Alaska state flags were lowered to half-mast Friday in honor of Jalmar “Jay” Kerttula, the only state legislator to serve as both senate president and speaker of the house.
Those who knew Kerttula best remember him for his warmth and humor as much as his many political accomplishments.
Remembrances and tributes for Jay Kerttula, 92, poured out following the news of his death on Nov. 13.
The lifelong Democrat represented Palmer in the Alaska Legislature from shortly after statehood well into the 1990s.
He played a major role in the formation of state government and the Permanent Fund and was, until recently, the longest-serving legislator in state history.
Former state Senate President Rick Halford, a Republican, remembers Jay as a friend and teacher who never hesitated to reach across the aisle.
“Our working relationship started out on opposite sides. But as is often the case, we learn the most from the people we think we disagree with,” Halford said. “I got a lot of great lessons from him, some of which I didn’t want to learn at the time.”
Along with other state leaders, Halford credits Jay with working to ensure Alaska got its share of oil revenue, despite political opposition.
“Without their efforts, we wouldn’t have had the financial resources on which the Permanent Fund is based,” he said.
And of course, Halford added, no picture of Jay is complete without his wife, Joyce, who died in 2015.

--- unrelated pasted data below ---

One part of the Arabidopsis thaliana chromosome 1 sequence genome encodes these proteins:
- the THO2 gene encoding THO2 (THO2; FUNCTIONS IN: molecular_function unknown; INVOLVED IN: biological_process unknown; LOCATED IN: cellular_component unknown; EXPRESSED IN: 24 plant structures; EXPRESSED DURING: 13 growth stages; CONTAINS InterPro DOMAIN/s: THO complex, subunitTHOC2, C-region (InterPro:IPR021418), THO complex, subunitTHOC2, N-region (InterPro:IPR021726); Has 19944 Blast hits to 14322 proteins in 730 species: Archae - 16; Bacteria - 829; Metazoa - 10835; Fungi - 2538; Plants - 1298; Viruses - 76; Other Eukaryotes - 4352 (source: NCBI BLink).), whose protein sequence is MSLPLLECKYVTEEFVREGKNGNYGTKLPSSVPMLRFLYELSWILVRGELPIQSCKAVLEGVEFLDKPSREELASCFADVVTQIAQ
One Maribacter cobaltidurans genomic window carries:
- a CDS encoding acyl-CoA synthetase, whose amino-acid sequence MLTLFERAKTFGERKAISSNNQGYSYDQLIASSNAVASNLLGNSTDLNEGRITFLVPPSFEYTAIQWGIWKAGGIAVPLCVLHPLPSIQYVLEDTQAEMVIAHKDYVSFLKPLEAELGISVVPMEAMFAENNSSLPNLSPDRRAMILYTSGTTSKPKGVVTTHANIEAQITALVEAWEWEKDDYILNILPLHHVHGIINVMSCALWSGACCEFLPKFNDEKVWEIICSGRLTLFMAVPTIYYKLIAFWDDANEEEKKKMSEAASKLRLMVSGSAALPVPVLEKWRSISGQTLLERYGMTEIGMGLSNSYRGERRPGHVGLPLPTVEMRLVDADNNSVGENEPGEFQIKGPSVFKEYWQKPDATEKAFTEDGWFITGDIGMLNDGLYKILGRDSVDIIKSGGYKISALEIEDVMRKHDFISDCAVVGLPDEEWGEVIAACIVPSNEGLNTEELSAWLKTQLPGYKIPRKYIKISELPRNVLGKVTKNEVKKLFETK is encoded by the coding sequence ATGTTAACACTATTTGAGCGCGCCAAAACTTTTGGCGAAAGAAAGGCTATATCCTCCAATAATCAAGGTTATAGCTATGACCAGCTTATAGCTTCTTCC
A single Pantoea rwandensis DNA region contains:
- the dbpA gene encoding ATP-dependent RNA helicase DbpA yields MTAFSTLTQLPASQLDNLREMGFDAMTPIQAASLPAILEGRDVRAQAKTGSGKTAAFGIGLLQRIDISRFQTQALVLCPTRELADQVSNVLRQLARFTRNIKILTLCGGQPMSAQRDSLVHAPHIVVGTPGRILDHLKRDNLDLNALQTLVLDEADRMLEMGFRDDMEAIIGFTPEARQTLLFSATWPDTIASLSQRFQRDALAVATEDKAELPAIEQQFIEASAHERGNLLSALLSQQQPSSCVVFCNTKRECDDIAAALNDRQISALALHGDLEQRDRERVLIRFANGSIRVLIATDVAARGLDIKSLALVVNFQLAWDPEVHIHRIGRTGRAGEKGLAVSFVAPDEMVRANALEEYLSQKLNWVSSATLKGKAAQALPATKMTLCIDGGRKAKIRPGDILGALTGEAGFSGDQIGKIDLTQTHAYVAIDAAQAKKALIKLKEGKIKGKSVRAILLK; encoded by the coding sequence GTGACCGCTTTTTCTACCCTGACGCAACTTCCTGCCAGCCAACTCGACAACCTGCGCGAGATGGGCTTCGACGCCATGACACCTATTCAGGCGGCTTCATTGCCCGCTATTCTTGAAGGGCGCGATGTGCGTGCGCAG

She worked by Jay’s side throughout his legislative career, running his office behind the scenes.
Their daughter, Beth Kerttula, represented Juneau in the Alaska House for 15 years. She didn’t realize how important her parents’ working relationship was until she got elected.
“When I got in office, myself, what I understood deeply is how much freedom that gave my father to just do politics and be a legislator, because my mother had it all under control,” Beth Kerttula said.
On his last day in the Legislature, Halford gave his friend’s daughter a photo of himself and Jay conferring during a past session. Jay is ever the mentor, leaning in to whisper some piece of advice in Halford’s ear.
Halford left a message on the photo: “Beth – This is how I learned everything I know.” It sits on her desk to this day.
Beth and her sister, Anna Kerttula de Echave, grew up splitting their time between Palmer and Juneau, going to school in both places.
Anna ended up getting diplomas from both high schools.
Both of them also followed in their parents’ political footsteps.
After leaving the Legislature, Beth became the Director of the National Ocean Council under President Barack Obama. Anna worked for years on Capitol Hill in Washington, D.C. and is now Program Director of the Arctic Social Science Program at the National Science Foundation.
Beth said, despite dementia, her father kept his sense of humor to the end.
She thinks that humor may have developed out of necessity. As a child, Jay and his family migrated from Minnesota to join the Matanuska Valley Colony. The New Deal-era program brought farmers from the Midwest to Alaska — but self-sufficiency in the state was hard, and most failed.
Jay’s family managed to establish a successful farm against the odds. He remained a lifelong farmer.
“That enabled him past a lot of hardship, a lot of trouble and, and also to join other people and he could defuse anger or defuse bad things pretty quickly, through that amazing sidestep that having a great sense of humor will do for you.”
Because of the pandemic, Beth said her family will hold off on funeral services for now.
“Then we’ll have a memorial and I’ll let everyone know so they can all come tell the funny, wonderful, sad sometimes, but great stories about my dad, and my mother,” she said.
She knows her dad would have liked that.